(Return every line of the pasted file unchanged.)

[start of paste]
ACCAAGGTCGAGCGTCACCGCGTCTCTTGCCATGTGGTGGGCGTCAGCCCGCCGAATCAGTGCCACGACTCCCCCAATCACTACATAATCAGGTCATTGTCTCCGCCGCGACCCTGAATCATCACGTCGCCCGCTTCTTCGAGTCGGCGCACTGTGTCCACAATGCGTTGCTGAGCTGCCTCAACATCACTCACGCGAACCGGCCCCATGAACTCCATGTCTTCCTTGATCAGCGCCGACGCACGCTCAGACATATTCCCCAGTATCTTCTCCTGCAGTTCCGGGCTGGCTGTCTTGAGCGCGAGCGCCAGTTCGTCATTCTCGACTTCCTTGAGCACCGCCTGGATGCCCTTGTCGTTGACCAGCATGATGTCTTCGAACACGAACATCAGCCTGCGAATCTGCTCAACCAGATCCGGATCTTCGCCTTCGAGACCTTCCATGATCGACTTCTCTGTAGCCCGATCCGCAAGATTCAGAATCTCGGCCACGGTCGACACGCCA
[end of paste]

ACCAAGGTCGAGCGTCACCGCGTCTCTTGCCATGTGGTGGGCGTCAGCCCGCCGAATCAGTGCCACGACTCCCCCAATCACTACATAATCAGGTCATTGTCTCCGCCGCGACCCTGAATCATCACGTCGCCCGCTTCTTCGAGTCGGCGCACTGTGTCCACAATGCGTTGCTGAGCTGCCTCAACATCACTCACGCGAACCGGCCCCATGAACTCCATGTCTTCCTTGATCAGCGCCGACGCACGCTCAGACATATTCCCCAGTATCTTCTCCTGCAGTTCCGGGCTGGCTGTCTTGAGCGCGAGCGCCAGTTCGTCATTCTCGACTTCCTTGAGCACCGCCTGGATGCCCTTGTCGTTGACCAGCATGATGTCTTCGAACACGAACATCAGCCTGCGAATCTGCTCAACCAGATCCGGATCTTCGCCTTCGAGACCTTCCATGATCGACTTCTCTGTAGCCCGATCCGCAAGATTCAGAATCTCGGCCACGGTCGACACGCCA